5. Eat that frog – In Brian Tracy’s book on time management he highlights how too much procrastination can lead to low productivity – so ask yourself what are you really putting off? Is it because the task is too high level or overwhelming – if so, break it down into manageable chunks – what’s the very first thing you could do towards achieving it? Is it because you are overwhelmed or feeling out of your league – if so – what could you do to overcome that; who else might be able to help or advise you? Once you’ve identified the big task that’s been hanging over you (Tracy calls them Frogs) make sure you tackle it full on when you are at your highest energy level (Eat that Frog)– the rush of endorphins you get from clearing it off your to do list will make you even more productive after.
6. Manage your distractions – taking the occasional break to make a cuppa, text a friend or do a spot of exercise can help us to become more productive after. Too many distractions, like 3 loads of laundry, making a batch of banana bread and doing Joe Wicks then Yoga with Adriene and an hour on Facebook are just signs we are procrastinating and not wanting to face our tasks. Plan each day either the evening before or the start of the day with the tasks you will do today – not tomorrow but today – focus on clearing those tasks and then you can do additional ones if you finish. Manage other people’s expectations – to avoid the constant influx of IMs, virtual meetings or interruptions from the kids or your other half – make sure you set clear boundaries about when you are or aren’t free.
7. Take breaks – the tendency when working from home is to work solidly without the built in breaks, we may take for granted in an office environment, like making a coffee whilst chatting to a colleague or talking at someone’s desk. We can build in intentional breaks – mid-morning, mid-afternoon and at lunch if you’re working more traditional hours or spaced accordingly if you’re working more flexible hours so you can spend time with the kids or deal with other responsibilities at home.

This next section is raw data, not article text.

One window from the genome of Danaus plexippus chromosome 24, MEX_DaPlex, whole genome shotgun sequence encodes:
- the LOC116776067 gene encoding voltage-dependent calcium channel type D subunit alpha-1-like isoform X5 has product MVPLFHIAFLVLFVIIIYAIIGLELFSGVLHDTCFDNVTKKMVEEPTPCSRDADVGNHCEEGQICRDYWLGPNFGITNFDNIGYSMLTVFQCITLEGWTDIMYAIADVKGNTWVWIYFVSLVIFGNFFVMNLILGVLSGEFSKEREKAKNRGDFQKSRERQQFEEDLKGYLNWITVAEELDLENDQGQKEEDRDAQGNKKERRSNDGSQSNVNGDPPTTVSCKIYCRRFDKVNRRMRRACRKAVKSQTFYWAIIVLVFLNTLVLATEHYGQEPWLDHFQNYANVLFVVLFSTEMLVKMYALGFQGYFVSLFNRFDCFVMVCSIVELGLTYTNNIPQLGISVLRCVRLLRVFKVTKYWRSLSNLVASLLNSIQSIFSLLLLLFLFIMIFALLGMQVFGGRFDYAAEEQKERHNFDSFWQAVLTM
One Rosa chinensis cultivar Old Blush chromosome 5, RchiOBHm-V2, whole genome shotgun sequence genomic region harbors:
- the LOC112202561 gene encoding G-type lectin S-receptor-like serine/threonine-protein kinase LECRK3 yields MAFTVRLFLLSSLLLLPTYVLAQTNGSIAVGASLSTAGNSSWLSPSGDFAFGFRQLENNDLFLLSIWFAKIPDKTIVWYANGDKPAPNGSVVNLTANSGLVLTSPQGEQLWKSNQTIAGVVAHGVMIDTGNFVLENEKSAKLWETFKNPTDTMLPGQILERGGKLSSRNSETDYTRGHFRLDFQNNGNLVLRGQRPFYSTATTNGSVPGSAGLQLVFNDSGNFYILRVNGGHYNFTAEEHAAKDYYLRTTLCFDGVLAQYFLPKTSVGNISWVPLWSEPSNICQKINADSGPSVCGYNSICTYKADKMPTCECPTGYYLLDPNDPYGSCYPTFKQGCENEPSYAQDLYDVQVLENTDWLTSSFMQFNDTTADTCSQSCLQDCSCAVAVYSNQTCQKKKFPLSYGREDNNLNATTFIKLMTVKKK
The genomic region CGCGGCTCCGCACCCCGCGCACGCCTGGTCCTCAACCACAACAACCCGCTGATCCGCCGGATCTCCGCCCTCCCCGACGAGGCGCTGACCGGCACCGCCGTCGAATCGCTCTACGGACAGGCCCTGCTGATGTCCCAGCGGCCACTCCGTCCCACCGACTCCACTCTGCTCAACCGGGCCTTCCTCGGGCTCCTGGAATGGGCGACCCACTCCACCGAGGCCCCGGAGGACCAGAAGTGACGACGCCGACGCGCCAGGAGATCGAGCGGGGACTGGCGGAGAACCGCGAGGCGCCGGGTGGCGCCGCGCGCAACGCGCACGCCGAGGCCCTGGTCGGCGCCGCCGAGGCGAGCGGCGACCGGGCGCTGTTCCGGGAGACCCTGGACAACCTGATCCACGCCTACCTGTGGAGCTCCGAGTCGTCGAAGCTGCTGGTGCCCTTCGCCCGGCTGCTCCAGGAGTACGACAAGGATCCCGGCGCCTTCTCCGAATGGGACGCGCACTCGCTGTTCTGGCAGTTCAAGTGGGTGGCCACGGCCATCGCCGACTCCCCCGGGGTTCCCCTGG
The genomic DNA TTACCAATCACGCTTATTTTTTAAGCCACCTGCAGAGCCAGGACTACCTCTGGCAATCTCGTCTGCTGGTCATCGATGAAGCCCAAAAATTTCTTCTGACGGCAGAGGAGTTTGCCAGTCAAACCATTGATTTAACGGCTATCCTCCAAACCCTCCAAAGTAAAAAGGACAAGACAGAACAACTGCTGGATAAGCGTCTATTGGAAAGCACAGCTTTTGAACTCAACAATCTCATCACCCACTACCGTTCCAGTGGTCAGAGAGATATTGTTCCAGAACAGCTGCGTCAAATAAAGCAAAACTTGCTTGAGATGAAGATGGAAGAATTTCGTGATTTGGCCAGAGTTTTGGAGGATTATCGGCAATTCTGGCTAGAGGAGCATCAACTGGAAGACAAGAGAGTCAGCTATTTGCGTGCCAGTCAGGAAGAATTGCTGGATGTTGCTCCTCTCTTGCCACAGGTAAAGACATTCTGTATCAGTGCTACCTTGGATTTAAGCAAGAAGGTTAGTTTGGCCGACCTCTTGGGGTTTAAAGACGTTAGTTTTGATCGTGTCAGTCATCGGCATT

8. 9-5 doesn’t always cut it – a massive change in working from home for some is the hours you might now work. If you are working globally and dealing with different time zones, have a family or other responsibilities you may wish to change your working hours. Some prefer to work 6am-lunchtime or others want to do a split shift. And managers, just because your team aren’t logging on at 8.50am and logging off at 5.30pm doesn’t mean they aren’t working, A high level of trust is required and as long as clear outcomes have been set and are achieved we need to accept that we all have very different ways of working.
9. Create your office – by now you probably have your home office workspace all set up, but are you treating it like your office – somewhere where you can metaphorically shut the door at the end of your workday so that your work life doesn’t bleed into your home life & vice versa? Start each workday as you would at work – make your cup of coffee, dress for the day and know when to switch off and leave it behind.
10. Ditch or delegate – periodically evaluate if any of your tasks should be reassigned. Perhaps you’ve had a task on your to do list for the last month and nothing has happened – why not? Is it no longer relevant or does it need to be reconfigured or streamlined to be more achievable? Also, particularly those of you who are managers – are you delegating as effectively as you could be? Avoid the tendency to hold onto tasks that you shouldn’t be doing because you are anxious about delegating them when you can’t be as hands on in seeing their execution. Learn to delegate effectively and trust your team.